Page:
Main Street washroom designer, advocate calls on city to expand, not reduce, hours


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As financial challenges threaten to reduce the operating hours of Winnipeg’s downtown public washroom, calls are growing to expand its services to a round-the-clock basis.

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As financial challenges threaten to reduce the operating hours of Winnipeg’s downtown public washroom, calls are growing to expand its services to a round-the-clock basis.

Wins Bridgman, the washroom’s designer and long-time advocate, said the Amoowigamig washroom at 715 Main St. should be expanded as soon as possible to offer supports and “places to go” for vulnerable folks at all hours.

“I think it’s a difference between thinking of washrooms as charity, as opposed to thinking of it as infrastructure. We certainly wouldn’t say, ‘You can use roads between nine and five, and the rest of the time, sorry, they are locked.’ I understand public washrooms to be an amenity that is part of our city infrastructure,” said Bridgman.

A petition on that also calls for the city to fund 24/7 operations of the washroom had gathered nearly 2,800 signatures by Tuesday afternoon.

Bridgman, whose office is across the street from the washroom, said the site has provided several social services to folks in need during its current 7:30 a.m. to 5:30 p.m. daily operations.

“We see people washing their feet, washing their clothes, washing their hands…. But most important, we’re seeing kindness there, we’re seeing the essence of the city providing each of its citizens with dignity,” he said.

An original goal to improve downtown cleanliness and public health is also being met, said Bridgman.

“My building is right opposite. Do I have the same level of the smells of urine or sight of urine or people defecating that used to be here? The answer is no,” he said.

The comments come after a recent city report revealed the facility’s operations could be cut to eight hours a day (from 10) on May 16, due to higher-than-expected demand.

The city previously budgeted $200,000 in each of 2022 and 2023 to cover Ma Mawi Wi Chi Itata Centre’s cost to run the facility. This week, a second city report suggests council reduce the temporary washroom element of Winnipeg’s “places to go” washroom strategy, to three units from six, to free up another $20,000 to help boost hours at the permanent bathroom.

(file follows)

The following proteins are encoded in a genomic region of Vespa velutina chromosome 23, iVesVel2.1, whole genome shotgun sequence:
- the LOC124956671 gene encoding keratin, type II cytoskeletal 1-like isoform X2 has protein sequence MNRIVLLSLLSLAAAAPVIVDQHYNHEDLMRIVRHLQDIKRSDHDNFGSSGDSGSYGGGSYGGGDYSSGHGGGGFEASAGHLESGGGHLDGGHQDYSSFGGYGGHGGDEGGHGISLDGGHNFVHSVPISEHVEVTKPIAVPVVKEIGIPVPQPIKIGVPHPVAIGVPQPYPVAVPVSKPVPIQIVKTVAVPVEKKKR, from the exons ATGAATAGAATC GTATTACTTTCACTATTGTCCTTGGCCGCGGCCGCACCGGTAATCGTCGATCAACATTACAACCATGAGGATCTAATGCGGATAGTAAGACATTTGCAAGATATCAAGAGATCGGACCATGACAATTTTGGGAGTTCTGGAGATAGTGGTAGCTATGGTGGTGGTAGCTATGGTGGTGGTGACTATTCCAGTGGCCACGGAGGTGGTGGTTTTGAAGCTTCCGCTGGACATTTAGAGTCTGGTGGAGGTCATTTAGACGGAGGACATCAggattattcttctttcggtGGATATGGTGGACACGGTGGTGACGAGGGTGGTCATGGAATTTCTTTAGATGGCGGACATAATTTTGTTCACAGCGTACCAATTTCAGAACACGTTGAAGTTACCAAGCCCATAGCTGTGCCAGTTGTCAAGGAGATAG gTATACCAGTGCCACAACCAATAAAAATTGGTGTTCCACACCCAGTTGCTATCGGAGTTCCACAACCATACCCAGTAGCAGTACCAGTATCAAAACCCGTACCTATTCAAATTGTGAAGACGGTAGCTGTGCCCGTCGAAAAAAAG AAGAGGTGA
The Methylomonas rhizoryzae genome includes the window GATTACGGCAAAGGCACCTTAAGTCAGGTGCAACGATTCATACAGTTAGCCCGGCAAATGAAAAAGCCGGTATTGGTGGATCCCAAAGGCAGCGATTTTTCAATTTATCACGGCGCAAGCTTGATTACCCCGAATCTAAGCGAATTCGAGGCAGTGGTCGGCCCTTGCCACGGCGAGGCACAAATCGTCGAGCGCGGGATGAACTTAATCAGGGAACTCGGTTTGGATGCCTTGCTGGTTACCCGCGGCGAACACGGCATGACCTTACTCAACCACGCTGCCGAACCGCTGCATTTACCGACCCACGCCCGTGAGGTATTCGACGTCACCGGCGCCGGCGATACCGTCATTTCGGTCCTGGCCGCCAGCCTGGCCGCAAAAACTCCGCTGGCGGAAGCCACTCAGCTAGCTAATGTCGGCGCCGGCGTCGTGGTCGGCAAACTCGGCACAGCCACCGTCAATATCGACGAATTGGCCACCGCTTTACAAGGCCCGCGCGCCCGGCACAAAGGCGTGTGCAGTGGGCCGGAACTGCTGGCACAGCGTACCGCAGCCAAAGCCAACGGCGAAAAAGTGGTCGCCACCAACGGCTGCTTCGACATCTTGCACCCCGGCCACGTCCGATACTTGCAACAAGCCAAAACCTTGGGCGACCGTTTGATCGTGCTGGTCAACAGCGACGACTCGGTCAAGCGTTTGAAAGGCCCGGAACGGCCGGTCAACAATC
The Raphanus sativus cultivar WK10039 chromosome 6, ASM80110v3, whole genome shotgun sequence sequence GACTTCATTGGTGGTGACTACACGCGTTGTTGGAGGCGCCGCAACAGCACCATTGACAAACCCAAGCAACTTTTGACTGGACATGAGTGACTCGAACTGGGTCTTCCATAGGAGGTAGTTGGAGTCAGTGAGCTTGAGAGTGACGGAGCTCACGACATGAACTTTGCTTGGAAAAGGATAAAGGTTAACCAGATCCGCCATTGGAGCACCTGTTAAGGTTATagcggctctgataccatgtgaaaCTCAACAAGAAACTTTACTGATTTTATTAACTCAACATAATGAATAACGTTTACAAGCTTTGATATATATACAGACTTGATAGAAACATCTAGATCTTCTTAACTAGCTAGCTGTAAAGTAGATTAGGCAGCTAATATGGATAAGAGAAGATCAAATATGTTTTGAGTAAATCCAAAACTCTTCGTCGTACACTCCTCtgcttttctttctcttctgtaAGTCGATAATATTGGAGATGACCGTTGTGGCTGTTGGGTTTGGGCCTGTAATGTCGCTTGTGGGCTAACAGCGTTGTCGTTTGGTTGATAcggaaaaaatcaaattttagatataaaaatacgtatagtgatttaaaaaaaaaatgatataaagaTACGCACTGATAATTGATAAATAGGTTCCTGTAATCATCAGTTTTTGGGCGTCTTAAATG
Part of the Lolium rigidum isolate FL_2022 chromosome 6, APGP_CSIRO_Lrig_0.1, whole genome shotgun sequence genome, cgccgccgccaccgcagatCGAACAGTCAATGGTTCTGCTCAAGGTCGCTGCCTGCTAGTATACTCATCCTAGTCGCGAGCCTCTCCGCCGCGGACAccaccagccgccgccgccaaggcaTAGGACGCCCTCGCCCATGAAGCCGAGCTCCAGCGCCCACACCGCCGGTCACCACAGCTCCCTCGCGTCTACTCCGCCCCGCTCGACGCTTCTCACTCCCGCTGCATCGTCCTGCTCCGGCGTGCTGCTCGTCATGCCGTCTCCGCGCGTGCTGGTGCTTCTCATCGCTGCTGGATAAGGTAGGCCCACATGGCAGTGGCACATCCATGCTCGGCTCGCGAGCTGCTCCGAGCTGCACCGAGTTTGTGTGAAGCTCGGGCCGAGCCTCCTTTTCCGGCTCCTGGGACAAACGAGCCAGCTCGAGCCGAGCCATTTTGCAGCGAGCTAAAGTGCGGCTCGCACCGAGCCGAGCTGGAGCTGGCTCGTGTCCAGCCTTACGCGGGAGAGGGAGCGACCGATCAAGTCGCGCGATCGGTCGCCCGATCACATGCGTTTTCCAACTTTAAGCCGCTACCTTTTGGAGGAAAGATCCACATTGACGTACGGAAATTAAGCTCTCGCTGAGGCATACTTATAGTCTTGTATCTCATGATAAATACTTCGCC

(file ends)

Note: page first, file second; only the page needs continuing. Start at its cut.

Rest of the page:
Since it would cost $38,000 to ensure 10-hour service to the end of 2023, the city would still require additional funding to keep those hours in place.

During next year’s 2024-2027 multi-year budget process, the staff report recommends council find $650,000 per year to fund the support services 24/7, starting next year.

“(This) funding… is critical to ensure the success, sustainability and safety of the permanent washroom facility,” the public service report notes.

The city recently deemed the washroom a great success in providing addictions and homelessness supports to vulnerable people who visited it thousands of times per month since it opened in June. For example, city officials say the support workers secured housing for 30 unsheltered people.

Mayor Scott Gillingham said he would like to explore ways to maintain the permanent washroom’s current hours, possibly through partnerships, though more discussion is needed on how best to do so.

“I think that’s been an important service provided to residents in the area… so I’m certainly looking to try to work together to find a way to continue on with the 10 hours-a-day service,” said Gillingham.

However, the mayor said it’s not realistic for the city to expand to 24/7 operations this year.

“This late in the 2023 budget process, I don’t see how we could accommodate that. That’s really expensive. If we move (that option) to… the 2024 multi-year budget, I support having that discussion there,” he said.

Coun. Sherri Rollins, a champion of the “places to go” program, said she will push for the 24-hour funding.

“My focus is on more sustainable funding and my eye is on the four-year, multi-year budget that is coming up,” said Rollins (Fort Rouge-East Fort Garry).

Rollins said she’d also like to maintain the current hours but fears transferring money from portable toilets to do so would create a lack of services elsewhere.

“I’m really cautious (about) that because I don’t want to displace money that I know will impact other agencies (and)… the shelter system,” she said.

The city staff report also warns the washroom could face a funding gap early next year, since the city isn’t required to complete its 2024 budget until March 31 of that year.

“If funding for peer support services is not provided in early January 2024, this permanent public washroom would need to close, as operating unsupervised is not advised,” the report notes.

City staff also recommend that council seek ways to reduce the washroom’s support service costs and explore whether the Winnipeg Regional Health Authority could help fund the services.

All of the changes would require council approval.

Twitter: @joyanne_pursaga

Joyanne Pursaga

Joyanne Pursaga

Born and raised in Winnipeg, Joyanne loves to tell the stories of this city, especially when politics is involved. Joyanne became the city hall reporter for the Winnipeg Free Press in early 2020.

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